Album Reviews

Album Review: Candlemass – The Door to Doom


Release Date: 22/02/19

Record Label: Napalm Records

For Fans Of: Black Sabbath, Electric Wizard, Pentagram

Long before Conan, Pallbearer, or Electric Wizard ever brought their various brands of Doom to the world, there was Candlemass. Although a large portion of the credit for their sound goes to Black Sabbath and Pentagram, of course, it wasn’t until the classic ‘Epicus Doomicus Metallicus’ in 1986 that a name was given to this fuzzed up, down-tuned, brand of metal. You can’t really get much more influential than having an entire sub-genre of music being named after your album! Despite its status, John Langqvist was only a member of the band for the recording of that album and departed shortly afterwards. Now however after 36 years, Langqvist is reunited with Candlemass visionary, lead songwriter and bassist, Leif Edling for the recording of their twelfth studio album, The Door To Doom.

This is a rather apt title for the record as it turns out; if you hadn’t listened to any sort of Doom Metal before, you could do a lot worse than start here. It manages to hit the sweet spot of being an old-school doom riff-a-thon, soaked in atmosphere with plenty of variety and so avoids becoming too repetitive; a common pitfall for the genre. ‘Under The Ocean’ being the prime example of this on the record as phasing, wavy guitar lines capture what it might sound like trapped in the depths of the sea and ‘Astorolus – The Great Octopus’ moves at the same glacial pace and with the same amount of dread that you might expect from a great cephalopod hellbent on destruction. As if the track couldn’t get any heavier, it also features a guest guitar solo from none other than Tony Iommi which adds an extra level of sheen and class.

It might be obvious to point out the Sabbath worship all over this record, but when ‘House Of Doom’ begins with the sound of a tolling church bell in a rainstorm before launching into a riff which could well be an alternate take of ‘Children of the Grave’, it feels like that is exactly what Edling was hoping to achieve. Along with ‘Black Trinity’ and ‘The Omega Circle’, these final three songs feel like almost back to basics doom as they lumber along with slower to mid-tempo riffs with psychedelic melodies layered on top. Despite this, Candlemass aren’t afraid to experiment a little on the The Door to Doom with ‘Bridge of the Blind’ being a full-on ballad with a far more folky and classic rock feel which is surprisingly bright and sunny, making excellent use of the returning Langqvist’s almost operatic voice, providing an extra dimension alongside the oppressive mood which permeates throughout most of the record. This doesn’t last long though as ‘Death’s Wheel’ raises the tempo once more with an infectious fist-pumping groove that should have everyone banging their heads.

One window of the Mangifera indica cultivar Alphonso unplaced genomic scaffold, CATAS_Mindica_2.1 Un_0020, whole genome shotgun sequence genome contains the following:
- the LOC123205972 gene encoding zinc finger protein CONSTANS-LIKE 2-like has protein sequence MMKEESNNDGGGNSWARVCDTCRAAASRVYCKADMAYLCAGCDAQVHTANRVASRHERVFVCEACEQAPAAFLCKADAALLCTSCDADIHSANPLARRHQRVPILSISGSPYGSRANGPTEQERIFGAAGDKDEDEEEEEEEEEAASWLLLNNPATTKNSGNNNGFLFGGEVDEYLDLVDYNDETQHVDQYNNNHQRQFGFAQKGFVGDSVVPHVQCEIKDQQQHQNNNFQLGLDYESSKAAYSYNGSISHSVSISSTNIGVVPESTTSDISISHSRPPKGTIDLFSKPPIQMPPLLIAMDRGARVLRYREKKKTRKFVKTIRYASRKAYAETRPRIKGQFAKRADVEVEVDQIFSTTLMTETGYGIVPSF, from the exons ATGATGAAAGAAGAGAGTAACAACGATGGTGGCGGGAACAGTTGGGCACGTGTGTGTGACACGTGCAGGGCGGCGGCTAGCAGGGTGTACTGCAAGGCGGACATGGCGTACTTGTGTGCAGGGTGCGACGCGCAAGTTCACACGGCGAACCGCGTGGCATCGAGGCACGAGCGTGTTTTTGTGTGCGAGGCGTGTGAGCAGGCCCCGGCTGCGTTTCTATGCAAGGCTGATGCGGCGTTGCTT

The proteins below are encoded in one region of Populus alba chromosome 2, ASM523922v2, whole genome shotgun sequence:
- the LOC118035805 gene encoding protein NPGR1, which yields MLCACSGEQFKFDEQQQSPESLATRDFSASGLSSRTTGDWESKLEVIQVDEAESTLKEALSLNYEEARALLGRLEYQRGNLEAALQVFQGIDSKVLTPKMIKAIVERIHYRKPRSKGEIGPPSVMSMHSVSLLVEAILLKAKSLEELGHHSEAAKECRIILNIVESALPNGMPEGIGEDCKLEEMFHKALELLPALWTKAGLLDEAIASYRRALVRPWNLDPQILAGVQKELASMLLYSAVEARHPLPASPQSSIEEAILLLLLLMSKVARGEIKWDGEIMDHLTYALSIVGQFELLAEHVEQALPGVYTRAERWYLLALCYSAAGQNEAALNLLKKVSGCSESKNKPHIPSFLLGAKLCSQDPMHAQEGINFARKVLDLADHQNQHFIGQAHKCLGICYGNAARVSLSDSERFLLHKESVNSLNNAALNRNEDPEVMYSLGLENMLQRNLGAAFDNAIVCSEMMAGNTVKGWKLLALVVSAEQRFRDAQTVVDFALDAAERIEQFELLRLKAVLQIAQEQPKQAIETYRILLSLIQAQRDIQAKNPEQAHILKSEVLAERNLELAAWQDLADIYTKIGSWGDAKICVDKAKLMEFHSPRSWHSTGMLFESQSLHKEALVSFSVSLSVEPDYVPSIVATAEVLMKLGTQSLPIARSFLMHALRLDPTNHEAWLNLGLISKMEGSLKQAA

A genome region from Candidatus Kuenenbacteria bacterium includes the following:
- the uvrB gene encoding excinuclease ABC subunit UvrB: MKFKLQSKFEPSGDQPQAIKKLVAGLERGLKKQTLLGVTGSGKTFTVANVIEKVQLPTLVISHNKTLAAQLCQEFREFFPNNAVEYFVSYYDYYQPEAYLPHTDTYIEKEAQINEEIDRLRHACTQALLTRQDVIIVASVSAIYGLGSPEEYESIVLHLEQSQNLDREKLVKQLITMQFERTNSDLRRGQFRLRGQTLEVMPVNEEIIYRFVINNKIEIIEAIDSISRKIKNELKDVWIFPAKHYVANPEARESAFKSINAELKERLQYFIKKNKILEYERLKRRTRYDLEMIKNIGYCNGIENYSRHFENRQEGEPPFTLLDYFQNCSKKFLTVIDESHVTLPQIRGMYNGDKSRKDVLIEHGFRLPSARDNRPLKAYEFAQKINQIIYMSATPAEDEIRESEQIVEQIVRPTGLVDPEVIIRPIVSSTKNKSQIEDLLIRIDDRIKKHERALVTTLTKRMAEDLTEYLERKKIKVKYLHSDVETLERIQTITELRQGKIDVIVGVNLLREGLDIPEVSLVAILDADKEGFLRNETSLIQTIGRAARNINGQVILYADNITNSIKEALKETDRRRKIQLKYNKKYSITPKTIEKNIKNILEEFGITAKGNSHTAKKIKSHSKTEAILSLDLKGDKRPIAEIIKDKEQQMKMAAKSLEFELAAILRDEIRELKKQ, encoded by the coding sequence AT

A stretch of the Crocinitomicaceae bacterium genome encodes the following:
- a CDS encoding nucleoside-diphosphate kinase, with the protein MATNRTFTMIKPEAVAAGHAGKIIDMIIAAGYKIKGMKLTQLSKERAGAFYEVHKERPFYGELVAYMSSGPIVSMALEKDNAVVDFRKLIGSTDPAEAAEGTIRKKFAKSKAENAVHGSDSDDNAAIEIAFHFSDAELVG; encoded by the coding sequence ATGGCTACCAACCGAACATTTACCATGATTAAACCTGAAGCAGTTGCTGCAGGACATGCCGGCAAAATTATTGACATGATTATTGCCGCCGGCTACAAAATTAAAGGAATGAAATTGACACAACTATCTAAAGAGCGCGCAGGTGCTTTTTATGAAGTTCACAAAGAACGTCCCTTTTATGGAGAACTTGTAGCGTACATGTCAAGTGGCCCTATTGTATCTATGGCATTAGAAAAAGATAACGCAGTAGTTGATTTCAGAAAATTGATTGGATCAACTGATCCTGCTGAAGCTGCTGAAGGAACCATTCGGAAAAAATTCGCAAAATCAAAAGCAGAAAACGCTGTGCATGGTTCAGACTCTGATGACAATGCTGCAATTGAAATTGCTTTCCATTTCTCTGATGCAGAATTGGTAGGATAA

The Door to Doom features Candlemass living up to their revered status in the genre by crafting interesting, varied and simply brilliant doom metal. Variety is really what makes the record stand out; the band never dwell in one place for too long but linger just long enough to swallow you up, showing the true mastery of the genre the band possesses. There aren’t many bands putting out records of this quality this far into their careers; it might be 33 years since Edling and Langqvist’s last (and only) Candlemass release together, but it certainly seems to be a pairing that works beautifully.

Rating: 8/10

Recommended Tracks: Death’s Wheel, House of Doom

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